by Tim Korso
While only one country in the region possesses the cutting-edge Russian defence system, other regional actors have also expressed interest in it. Conflicting media reports suggest that one of Israel’s key rivals, Iran, might have also sought to obtain such systems.
Pilots in modified Israeli F-35I “Adir” jets, participating in Blue Flag war games, have tested their skills to conduct operations in areas covered by modern air defence systems, such as Russia’s S-400s, which were delivered to Turkey this year.
Due to the absence of actual S-400s, Israel and other participants in the war games from the US, Germany, Italy, and Greece used US-made Patriot missile batteries modified to emulate S-400s, the media outlet Breaking Defence reported. It’s unclear though exactly how the Patriots were modified to match the S-400, which has two times the effective range than the American “analogue” and minimal set-up time.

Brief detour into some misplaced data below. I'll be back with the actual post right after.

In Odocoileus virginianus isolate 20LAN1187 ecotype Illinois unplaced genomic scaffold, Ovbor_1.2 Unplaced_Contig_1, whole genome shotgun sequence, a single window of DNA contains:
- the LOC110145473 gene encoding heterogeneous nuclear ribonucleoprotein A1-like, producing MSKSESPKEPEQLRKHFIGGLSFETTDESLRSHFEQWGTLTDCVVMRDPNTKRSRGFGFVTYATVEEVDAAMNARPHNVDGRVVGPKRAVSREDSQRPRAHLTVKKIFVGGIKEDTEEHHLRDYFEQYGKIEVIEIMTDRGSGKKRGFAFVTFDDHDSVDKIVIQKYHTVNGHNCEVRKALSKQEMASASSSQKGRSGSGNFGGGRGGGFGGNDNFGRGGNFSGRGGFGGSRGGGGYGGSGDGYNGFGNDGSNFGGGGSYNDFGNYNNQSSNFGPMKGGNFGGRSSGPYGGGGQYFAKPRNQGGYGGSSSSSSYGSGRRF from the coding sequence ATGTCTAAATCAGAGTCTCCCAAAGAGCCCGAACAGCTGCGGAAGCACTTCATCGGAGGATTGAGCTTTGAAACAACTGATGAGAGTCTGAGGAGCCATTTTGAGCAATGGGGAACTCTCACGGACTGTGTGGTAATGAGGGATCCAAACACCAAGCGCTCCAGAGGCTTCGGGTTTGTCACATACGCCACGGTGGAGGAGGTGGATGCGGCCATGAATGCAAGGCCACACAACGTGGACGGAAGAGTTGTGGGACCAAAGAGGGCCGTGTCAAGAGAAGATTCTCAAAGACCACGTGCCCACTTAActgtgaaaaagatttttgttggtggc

Breaking Defence called the exercise “good practice” for the F-35Is, which have never actually encountered the S-400 in a real battle. So far Turkey is the only one in the Middle East region to possess the cutting-edge air defence system, though other states also expressed interest in buying it, namely Saudi Arabia.
One of Israel’s main rivals in the region, Iran, also wished to buy Russian systems, according to Bloomberg citing anonymous sources. The media said that Moscow had declined the offer in a bid to avoid an escalation of tensions in the region. However, conflicting reports from a Russian media outlet, also citing an anonymous source, said that Moscow never received any requests from Tehran to buy S-400s.